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Fallingwater – the natural way to live

6 October 2011 No Comment

The sound of trickling water is well known for its relaxing properties, many UK homes now have both indoor and outdoor water features, but what about the exhilarating rush of a waterfall?

One of the most unique houses in the world is Fallingwater in the US state of Pennsylvania. This home actually resembles a giant water feature, because it was built on top of a 30 foot waterfall. A modern architectural feat in itself but even more amazing when you realise that this home was built 75 years ago.


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A dream that became reality

Fallingwater was the dream of American architect Frank Lloyd Wright, who made it a reality for his clients the Kaufmanns, a prominent family who owned a department store. The family yearned to live full time at their summer camp next to the Bear Run mountain stream, and turned to Wright to help them design a more suitable vacation home than their current, deteriorating cabin.


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Seemingly floating above the water


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Wright shared the family’s love of nature, but instead of giving them spectacular views of the waterfall as the family expected, instead he made their home a natural part of it. The house stretches out over the top of the falls, seemingly floating above the water.


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And whilst today we all strive to ‘bring the outdoors in’ in our own homes with features such as bi-folding doors and conservatories, the outdoors really are part of this extraordinary house, which is now a museum attracting more than 150,000 visitors a year.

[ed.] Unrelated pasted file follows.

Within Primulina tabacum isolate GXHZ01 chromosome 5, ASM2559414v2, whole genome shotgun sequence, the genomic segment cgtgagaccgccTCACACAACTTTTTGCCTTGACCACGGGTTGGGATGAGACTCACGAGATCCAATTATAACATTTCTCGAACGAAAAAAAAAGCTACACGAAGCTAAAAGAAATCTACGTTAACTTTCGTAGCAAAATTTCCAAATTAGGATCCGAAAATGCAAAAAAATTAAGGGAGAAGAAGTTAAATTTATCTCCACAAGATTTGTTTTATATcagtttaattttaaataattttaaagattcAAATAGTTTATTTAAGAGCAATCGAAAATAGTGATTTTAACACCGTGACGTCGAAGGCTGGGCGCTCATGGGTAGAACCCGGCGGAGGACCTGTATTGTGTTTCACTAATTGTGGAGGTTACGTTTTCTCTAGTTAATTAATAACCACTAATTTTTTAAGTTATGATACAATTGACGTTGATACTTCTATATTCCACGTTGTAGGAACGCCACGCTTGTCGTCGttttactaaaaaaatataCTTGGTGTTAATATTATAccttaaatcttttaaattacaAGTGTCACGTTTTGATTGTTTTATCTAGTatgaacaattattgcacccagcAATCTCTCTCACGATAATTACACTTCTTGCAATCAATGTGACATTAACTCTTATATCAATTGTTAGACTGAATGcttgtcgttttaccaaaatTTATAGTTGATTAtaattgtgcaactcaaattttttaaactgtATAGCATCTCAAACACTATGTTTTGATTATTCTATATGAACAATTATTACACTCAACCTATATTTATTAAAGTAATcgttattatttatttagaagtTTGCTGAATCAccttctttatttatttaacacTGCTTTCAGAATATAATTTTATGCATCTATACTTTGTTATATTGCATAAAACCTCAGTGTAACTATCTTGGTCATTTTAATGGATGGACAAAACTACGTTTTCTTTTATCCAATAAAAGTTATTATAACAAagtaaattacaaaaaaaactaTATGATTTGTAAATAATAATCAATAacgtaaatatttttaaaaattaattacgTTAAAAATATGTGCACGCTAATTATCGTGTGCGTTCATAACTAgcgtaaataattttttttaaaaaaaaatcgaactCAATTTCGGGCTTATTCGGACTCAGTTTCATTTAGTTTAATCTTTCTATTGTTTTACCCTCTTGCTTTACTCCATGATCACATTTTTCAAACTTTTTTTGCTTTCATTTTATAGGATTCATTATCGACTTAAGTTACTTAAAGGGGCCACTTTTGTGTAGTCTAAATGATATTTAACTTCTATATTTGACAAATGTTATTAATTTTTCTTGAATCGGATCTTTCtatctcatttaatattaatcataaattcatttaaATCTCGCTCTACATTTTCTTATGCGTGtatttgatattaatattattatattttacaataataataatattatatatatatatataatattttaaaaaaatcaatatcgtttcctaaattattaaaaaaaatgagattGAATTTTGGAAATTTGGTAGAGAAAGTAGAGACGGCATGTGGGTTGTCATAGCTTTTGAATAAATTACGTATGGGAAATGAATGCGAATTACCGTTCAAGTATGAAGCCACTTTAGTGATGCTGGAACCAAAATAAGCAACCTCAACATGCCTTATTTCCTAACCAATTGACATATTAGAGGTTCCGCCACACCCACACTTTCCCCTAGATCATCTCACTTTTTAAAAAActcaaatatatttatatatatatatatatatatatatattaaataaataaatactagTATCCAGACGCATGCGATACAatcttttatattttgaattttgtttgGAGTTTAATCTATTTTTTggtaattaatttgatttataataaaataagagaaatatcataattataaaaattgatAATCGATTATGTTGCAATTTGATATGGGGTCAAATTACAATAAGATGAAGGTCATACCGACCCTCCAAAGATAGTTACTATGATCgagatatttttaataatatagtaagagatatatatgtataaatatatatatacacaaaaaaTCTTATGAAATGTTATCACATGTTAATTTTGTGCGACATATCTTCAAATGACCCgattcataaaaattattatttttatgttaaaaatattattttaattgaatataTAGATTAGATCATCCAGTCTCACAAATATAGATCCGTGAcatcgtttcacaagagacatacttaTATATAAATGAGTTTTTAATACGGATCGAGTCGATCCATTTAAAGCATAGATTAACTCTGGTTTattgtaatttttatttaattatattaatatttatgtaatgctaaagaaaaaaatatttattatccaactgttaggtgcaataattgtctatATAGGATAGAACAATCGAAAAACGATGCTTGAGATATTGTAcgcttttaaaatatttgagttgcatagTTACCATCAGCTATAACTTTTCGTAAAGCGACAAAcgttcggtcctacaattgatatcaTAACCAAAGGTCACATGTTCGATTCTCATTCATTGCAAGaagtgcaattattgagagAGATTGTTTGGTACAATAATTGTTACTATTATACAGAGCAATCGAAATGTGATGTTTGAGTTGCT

Bringing together nature and architecture


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Natural springs drip water into connecting areas which are then channelled back out, the fireplace is made from the boulders upon which the house sits and the sound of the waterfall fills every room. This bringing together of nature and architecture is thanks to Wright’s passion for Japanese design and desire for sense of space, evident in the strong horizontal and vertical lines of the house.

The modern take on Fallingwater

Seamlessly integrating a building with an active running waterfall and beautiful natural surroundings would be challenging today for any architect, but Wright’s Fallingwater flows on with modern examples such as Villa Amanzi in Phuket, Thailand.


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It boasts the same levitating properties, jutting out from a rock face, and even similar angular form. But instead of a waterfall, it uses a swimming pool to instil the same relaxing sense of calmness.


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Modern living can work in harmony with nature

The impact Fallingwater has had on modern architecture cannot be underestimated. It proved that what many thought would be impossible, actually is possible. It’s a true example of how modern living can work in harmony with nature with spectacular results. And it’s why the house is featured on the Smithsonian’s Life List of ’28 Places to Visit Before You Die’.


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So if you’re willing to make a two-hour drive from Pittsburgh and go down into the woods today, you really will be in for a big surprise.

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